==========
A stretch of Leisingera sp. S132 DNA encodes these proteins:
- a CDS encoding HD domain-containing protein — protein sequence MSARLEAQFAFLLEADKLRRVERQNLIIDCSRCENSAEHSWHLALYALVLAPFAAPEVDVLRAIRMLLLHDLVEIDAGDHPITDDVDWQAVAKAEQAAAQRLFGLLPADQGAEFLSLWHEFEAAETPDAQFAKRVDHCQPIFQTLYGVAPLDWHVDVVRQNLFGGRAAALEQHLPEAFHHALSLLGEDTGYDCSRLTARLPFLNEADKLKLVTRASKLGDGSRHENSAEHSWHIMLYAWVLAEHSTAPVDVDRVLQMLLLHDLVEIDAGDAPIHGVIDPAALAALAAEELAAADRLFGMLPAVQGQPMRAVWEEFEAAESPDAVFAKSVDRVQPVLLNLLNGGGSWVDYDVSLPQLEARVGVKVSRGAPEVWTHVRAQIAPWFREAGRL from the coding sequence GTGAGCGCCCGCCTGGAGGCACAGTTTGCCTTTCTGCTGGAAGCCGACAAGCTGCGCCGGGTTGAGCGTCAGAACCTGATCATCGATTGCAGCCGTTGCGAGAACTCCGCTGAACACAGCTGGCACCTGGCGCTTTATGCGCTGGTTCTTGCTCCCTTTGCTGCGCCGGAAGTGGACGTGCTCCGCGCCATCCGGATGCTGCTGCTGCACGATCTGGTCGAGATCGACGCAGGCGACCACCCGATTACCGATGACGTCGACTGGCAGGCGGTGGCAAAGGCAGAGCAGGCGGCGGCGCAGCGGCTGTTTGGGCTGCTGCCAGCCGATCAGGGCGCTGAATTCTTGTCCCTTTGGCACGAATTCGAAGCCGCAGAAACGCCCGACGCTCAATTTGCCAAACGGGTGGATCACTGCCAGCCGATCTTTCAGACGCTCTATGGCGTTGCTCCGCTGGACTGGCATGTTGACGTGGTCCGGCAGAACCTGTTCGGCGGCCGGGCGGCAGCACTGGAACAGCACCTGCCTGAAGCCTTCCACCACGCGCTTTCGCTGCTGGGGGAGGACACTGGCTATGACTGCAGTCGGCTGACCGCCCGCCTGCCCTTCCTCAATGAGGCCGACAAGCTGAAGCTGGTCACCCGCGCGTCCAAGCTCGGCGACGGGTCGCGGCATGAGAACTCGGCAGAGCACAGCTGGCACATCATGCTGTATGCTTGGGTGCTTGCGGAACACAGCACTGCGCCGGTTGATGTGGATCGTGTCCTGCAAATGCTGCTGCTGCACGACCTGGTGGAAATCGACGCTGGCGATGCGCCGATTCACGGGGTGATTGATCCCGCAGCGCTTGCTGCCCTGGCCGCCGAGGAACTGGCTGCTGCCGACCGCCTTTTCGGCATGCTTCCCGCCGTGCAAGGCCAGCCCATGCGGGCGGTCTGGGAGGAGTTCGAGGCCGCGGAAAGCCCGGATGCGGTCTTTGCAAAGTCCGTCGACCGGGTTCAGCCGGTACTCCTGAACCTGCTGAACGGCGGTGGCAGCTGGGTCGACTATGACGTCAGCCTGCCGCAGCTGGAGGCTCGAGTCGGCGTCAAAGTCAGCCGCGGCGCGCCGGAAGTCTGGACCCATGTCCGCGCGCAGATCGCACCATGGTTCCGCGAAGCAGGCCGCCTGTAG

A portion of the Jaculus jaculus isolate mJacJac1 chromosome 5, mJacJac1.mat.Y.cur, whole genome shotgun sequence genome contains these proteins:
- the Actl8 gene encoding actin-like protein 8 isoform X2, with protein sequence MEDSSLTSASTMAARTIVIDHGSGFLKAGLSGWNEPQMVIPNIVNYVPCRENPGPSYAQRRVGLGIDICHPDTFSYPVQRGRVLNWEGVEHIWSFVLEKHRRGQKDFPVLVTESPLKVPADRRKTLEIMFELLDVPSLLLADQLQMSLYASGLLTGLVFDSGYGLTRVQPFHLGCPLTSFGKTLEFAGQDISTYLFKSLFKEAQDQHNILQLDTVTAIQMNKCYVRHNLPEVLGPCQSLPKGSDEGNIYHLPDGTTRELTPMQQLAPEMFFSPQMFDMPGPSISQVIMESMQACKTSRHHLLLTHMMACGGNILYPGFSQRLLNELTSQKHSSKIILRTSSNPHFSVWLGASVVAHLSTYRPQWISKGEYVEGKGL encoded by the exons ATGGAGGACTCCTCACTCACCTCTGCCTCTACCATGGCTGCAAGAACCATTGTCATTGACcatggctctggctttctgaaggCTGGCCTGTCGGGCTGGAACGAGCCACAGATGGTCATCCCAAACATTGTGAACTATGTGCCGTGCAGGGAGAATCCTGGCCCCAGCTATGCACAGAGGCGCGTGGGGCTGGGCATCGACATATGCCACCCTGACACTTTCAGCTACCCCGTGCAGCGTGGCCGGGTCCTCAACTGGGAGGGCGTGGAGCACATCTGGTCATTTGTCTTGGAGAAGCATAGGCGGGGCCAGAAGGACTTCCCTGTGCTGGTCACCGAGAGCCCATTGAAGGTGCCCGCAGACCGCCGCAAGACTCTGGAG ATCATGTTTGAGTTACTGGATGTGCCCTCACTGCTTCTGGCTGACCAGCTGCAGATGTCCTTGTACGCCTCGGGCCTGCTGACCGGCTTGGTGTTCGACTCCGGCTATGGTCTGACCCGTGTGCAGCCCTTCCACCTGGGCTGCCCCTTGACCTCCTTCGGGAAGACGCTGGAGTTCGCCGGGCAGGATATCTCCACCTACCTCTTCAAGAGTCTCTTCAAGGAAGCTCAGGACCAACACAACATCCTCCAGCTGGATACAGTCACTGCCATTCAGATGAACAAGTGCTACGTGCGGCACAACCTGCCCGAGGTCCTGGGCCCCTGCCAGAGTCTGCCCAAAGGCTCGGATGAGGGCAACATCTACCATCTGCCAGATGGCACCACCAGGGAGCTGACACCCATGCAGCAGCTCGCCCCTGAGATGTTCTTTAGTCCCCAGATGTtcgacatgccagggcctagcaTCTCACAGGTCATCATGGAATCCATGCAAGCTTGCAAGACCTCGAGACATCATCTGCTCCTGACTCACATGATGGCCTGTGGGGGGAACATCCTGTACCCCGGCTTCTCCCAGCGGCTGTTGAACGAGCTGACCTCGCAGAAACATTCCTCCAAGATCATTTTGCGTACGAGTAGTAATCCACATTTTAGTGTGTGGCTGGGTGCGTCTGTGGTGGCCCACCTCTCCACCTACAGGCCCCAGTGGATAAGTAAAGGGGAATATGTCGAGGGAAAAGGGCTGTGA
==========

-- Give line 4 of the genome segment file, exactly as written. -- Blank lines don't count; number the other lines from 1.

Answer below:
- the Actl8 gene encoding actin-like protein 8 isoform X2, with protein sequence MEDSSLTSASTMAARTIVIDHGSGFLKAGLSGWNEPQMVIPNIVNYVPCRENPGPSYAQRRVGLGIDICHPDTFSYPVQRGRVLNWEGVEHIWSFVLEKHRRGQKDFPVLVTESPLKVPADRRKTLEIMFELLDVPSLLLADQLQMSLYASGLLTGLVFDSGYGLTRVQPFHLGCPLTSFGKTLEFAGQDISTYLFKSLFKEAQDQHNILQLDTVTAIQMNKCYVRHNLPEVLGPCQSLPKGSDEGNIYHLPDGTTRELTPMQQLAPEMFFSPQMFDMPGPSISQVIMESMQACKTSRHHLLLTHMMACGGNILYPGFSQRLLNELTSQKHSSKIILRTSSNPHFSVWLGASVVAHLSTYRPQWISKGEYVEGKGL encoded by the exons ATGGAGGACTCCTCACTCACCTCTGCCTCTACCATGGCTGCAAGAACCATTGTCATTGACcatggctctggctttctgaaggCTGGCCTGTCGGGCTGGAACGAGCCACAGATGGTCATCCCAAACATTGTGAACTATGTGCCGTGCAGGGAGAATCCTGGCCCCAGCTATGCACAGAGGCGCGTGGGGCTGGGCATCGACATATGCCACCCTGACACTTTCAGCTACCCCGTGCAGCGTGGCCGGGTCCTCAACTGGGAGGGCGTGGAGCACATCTGGTCATTTGTCTTGGAGAAGCATAGGCGGGGCCAGAAGGACTTCCCTGTGCTGGTCACCGAGAGCCCATTGAAGGTGCCCGCAGACCGCCGCAAGACTCTGGAG ATCATGTTTGAGTTACTGGATGTGCCCTCACTGCTTCTGGCTGACCAGCTGCAGATGTCCTTGTACGCCTCGGGCCTGCTGACCGGCTTGGTGTTCGACTCCGGCTATGGTCTGACCCGTGTGCAGCCCTTCCACCTGGGCTGCCCCTTGACCTCCTTCGGGAAGACGCTGGAGTTCGCCGGGCAGGATATCTCCACCTACCTCTTCAAGAGTCTCTTCAAGGAAGCTCAGGACCAACACAACATCCTCCAGCTGGATACAGTCACTGCCATTCAGATGAACAAGTGCTACGTGCGGCACAACCTGCCCGAGGTCCTGGGCCCCTGCCAGAGTCTGCCCAAAGGCTCGGATGAGGGCAACATCTACCATCTGCCAGATGGCACCACCAGGGAGCTGACACCCATGCAGCAGCTCGCCCCTGAGATGTTCTTTAGTCCCCAGATGTtcgacatgccagggcctagcaTCTCACAGGTCATCATGGAATCCATGCAAGCTTGCAAGACCTCGAGACATCATCTGCTCCTGACTCACATGATGGCCTGTGGGGGGAACATCCTGTACCCCGGCTTCTCCCAGCGGCTGTTGAACGAGCTGACCTCGCAGAAACATTCCTCCAAGATCATTTTGCGTACGAGTAGTAATCCACATTTTAGTGTGTGGCTGGGTGCGTCTGTGGTGGCCCACCTCTCCACCTACAGGCCCCAGTGGATAAGTAAAGGGGAATATGTCGAGGGAAAAGGGCTGTGA